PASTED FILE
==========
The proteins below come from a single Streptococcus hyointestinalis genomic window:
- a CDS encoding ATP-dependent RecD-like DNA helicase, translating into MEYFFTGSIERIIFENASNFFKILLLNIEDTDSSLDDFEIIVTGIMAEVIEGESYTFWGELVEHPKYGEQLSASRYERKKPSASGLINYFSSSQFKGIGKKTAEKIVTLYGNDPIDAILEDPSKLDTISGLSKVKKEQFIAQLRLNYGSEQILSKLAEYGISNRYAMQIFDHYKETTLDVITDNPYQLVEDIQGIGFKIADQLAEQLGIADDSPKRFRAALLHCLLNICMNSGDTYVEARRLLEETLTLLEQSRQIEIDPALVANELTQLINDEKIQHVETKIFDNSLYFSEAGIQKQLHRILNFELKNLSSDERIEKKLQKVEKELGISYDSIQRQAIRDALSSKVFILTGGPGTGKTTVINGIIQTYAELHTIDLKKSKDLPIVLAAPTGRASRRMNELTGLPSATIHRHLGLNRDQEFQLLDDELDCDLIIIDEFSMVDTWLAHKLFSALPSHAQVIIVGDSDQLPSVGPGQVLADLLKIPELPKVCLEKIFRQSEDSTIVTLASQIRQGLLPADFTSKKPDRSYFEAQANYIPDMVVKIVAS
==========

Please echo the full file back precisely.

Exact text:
The proteins below come from a single Streptococcus hyointestinalis genomic window:
- a CDS encoding ATP-dependent RecD-like DNA helicase, translating into MEYFFTGSIERIIFENASNFFKILLLNIEDTDSSLDDFEIIVTGIMAEVIEGESYTFWGELVEHPKYGEQLSASRYERKKPSASGLINYFSSSQFKGIGKKTAEKIVTLYGNDPIDAILEDPSKLDTISGLSKVKKEQFIAQLRLNYGSEQILSKLAEYGISNRYAMQIFDHYKETTLDVITDNPYQLVEDIQGIGFKIADQLAEQLGIADDSPKRFRAALLHCLLNICMNSGDTYVEARRLLEETLTLLEQSRQIEIDPALVANELTQLINDEKIQHVETKIFDNSLYFSEAGIQKQLHRILNFELKNLSSDERIEKKLQKVEKELGISYDSIQRQAIRDALSSKVFILTGGPGTGKTTVINGIIQTYAELHTIDLKKSKDLPIVLAAPTGRASRRMNELTGLPSATIHRHLGLNRDQEFQLLDDELDCDLIIIDEFSMVDTWLAHKLFSALPSHAQVIIVGDSDQLPSVGPGQVLADLLKIPELPKVCLEKIFRQSEDSTIVTLASQIRQGLLPADFTSKKPDRSYFEAQANYIPDMVVKIVAS